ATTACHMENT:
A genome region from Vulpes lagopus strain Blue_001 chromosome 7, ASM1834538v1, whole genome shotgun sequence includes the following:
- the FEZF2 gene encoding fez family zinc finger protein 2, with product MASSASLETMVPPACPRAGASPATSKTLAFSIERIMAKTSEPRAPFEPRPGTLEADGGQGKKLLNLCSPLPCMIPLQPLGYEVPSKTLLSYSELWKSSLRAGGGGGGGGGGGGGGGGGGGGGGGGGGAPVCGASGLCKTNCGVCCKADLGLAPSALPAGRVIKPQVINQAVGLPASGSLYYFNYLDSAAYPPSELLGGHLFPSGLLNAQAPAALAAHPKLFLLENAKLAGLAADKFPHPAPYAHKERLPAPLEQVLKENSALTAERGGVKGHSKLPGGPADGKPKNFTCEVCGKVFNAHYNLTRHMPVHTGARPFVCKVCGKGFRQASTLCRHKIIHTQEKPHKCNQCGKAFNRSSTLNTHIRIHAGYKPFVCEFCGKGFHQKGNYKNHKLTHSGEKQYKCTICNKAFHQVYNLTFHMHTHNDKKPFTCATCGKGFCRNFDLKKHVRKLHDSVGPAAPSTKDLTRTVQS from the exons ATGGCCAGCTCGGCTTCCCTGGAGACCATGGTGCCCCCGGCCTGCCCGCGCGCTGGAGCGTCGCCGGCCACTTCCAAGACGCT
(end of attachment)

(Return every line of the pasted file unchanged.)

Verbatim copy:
A genome region from Vulpes lagopus strain Blue_001 chromosome 7, ASM1834538v1, whole genome shotgun sequence includes the following:
- the FEZF2 gene encoding fez family zinc finger protein 2, with product MASSASLETMVPPACPRAGASPATSKTLAFSIERIMAKTSEPRAPFEPRPGTLEADGGQGKKLLNLCSPLPCMIPLQPLGYEVPSKTLLSYSELWKSSLRAGGGGGGGGGGGGGGGGGGGGGGGGGGAPVCGASGLCKTNCGVCCKADLGLAPSALPAGRVIKPQVINQAVGLPASGSLYYFNYLDSAAYPPSELLGGHLFPSGLLNAQAPAALAAHPKLFLLENAKLAGLAADKFPHPAPYAHKERLPAPLEQVLKENSALTAERGGVKGHSKLPGGPADGKPKNFTCEVCGKVFNAHYNLTRHMPVHTGARPFVCKVCGKGFRQASTLCRHKIIHTQEKPHKCNQCGKAFNRSSTLNTHIRIHAGYKPFVCEFCGKGFHQKGNYKNHKLTHSGEKQYKCTICNKAFHQVYNLTFHMHTHNDKKPFTCATCGKGFCRNFDLKKHVRKLHDSVGPAAPSTKDLTRTVQS from the exons ATGGCCAGCTCGGCTTCCCTGGAGACCATGGTGCCCCCGGCCTGCCCGCGCGCTGGAGCGTCGCCGGCCACTTCCAAGACGCT